If Jeremy Bloom wins a gold medal in moguls skiing at next year's Winter Olympics in Turin, Italy, his sponsors and the U.S. Olympic Committee should send a thank-you card to the NCAA.
Football's loss was clearly freestyle skiing's gain.
Bloom, 22, is the hottest moguls skier in the world this season with four consecutive wins on the World Cup circuit. He looks like he'll retain his icy grip on the No. 1 spot in the standings
"I feel really relaxed," Bloom said in a recent conference call with reporters. "I don't look at it as a winning streak. I just try to improve a little more every day and hopefully it will help me next year."
This is the first time Bloom has concentrated on only one sport. Growing up, he played football and basketball and ran track in school and hit the slopes when the bell rang. He was a unique two-sport man at Colorado, balancing football and skiing for two years before the NCAA and its outdated rules caught up to him.
Even though moguls skiing is not an NCAA sport, the organization ruled that Bloom could not remain eligible for football if he accepted money from sponsors for his skiing.
Now he's down to one sport, and dominating it.
"Other sports kept me mentally fresh," he said. "It's been more of a challenge to dedicate myself mentally to one sport. It's a continual learning experience."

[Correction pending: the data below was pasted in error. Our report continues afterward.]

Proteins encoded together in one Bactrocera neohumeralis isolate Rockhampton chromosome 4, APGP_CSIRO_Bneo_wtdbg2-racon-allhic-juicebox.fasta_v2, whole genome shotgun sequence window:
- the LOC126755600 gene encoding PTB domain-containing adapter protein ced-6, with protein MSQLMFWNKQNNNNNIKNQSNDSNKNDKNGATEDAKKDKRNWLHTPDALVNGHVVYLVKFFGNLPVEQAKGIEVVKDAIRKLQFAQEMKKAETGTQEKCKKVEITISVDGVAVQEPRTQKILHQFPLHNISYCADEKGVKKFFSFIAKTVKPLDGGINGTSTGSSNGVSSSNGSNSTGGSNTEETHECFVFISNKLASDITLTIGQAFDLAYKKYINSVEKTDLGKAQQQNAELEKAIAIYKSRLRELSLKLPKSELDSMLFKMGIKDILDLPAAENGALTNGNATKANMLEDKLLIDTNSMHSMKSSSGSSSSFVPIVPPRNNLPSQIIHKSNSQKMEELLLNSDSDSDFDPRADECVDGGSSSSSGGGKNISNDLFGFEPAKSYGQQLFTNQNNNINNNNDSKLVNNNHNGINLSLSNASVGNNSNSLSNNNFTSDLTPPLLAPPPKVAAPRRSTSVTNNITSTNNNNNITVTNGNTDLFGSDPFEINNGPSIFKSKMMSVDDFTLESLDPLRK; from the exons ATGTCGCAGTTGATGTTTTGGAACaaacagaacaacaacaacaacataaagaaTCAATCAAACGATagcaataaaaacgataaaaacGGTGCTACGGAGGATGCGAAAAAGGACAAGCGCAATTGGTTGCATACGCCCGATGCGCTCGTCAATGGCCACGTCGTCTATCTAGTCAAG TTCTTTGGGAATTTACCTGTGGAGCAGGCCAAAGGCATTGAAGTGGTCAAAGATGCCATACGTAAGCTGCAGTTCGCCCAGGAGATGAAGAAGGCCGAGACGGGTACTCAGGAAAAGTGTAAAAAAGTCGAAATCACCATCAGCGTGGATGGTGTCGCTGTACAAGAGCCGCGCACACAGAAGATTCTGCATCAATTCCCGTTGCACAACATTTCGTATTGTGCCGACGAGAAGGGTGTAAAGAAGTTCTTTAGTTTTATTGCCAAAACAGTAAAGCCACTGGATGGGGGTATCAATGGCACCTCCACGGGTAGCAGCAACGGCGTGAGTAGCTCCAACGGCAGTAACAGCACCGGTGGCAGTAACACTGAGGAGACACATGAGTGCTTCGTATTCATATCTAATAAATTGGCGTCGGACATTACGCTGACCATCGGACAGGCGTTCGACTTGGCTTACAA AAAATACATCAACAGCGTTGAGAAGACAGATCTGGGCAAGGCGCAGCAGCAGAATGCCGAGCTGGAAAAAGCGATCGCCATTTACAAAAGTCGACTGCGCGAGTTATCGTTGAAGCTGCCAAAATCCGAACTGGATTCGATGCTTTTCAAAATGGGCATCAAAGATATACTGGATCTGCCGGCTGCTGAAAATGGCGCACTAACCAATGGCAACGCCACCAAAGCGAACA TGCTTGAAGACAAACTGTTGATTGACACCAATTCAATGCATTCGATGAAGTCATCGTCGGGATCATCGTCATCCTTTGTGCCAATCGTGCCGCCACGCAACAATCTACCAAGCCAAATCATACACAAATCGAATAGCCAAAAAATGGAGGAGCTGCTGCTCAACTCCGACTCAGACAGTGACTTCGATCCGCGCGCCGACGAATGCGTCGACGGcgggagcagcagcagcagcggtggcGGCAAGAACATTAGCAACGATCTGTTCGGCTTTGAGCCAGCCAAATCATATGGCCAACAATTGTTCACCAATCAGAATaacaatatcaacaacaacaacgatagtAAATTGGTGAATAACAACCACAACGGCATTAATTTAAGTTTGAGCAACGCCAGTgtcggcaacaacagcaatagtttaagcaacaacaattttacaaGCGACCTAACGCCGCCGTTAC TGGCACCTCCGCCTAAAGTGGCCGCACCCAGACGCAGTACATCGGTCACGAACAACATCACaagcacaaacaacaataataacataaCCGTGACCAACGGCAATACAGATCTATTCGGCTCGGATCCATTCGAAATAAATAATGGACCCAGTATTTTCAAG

Coming out of high school in Loveland, Colo., Bloom was skilled enough in football to be recruited to Colorado as a wide receiver and kick returner. At the same time, he was developing into a world-class freestyle skier in moguls.
Traveling the World Cup circuit to compete isn't cheap and sponsorship offers and endorsement deals came Bloom's way, and not just for the ski stuff. Bloom has the kind of looks to draw modeling assignments; he's appeared in Vanity Fair and GQ magazines and in ads for Abercrombie & Fitch and Under Armour while being labeled "Eye Candy" by Cosmo Girl magazine.
Bloom finished a disappointing ninth at the Salt Lake City Olympics in 2002 but managed to get in two seasons of football at Colorado (he scored five touchdowns of 75 yards or longer) before the NCAA went petty and denied him further eligibility.
"I believe I'm permanently ineligible," Bloom said of his college football status. "I've moved on in my life. Maybe after the Olympics, I'll try to go play in the NFL."
In contrast to the NCAA, the NFL probably would embrace a unique two- sport athlete such as Bloom. The last athlete who excelled at skiing and played in the NFL was kicker Jan Stenerud.
Source: San Francisco Chronicle, February 15, 2005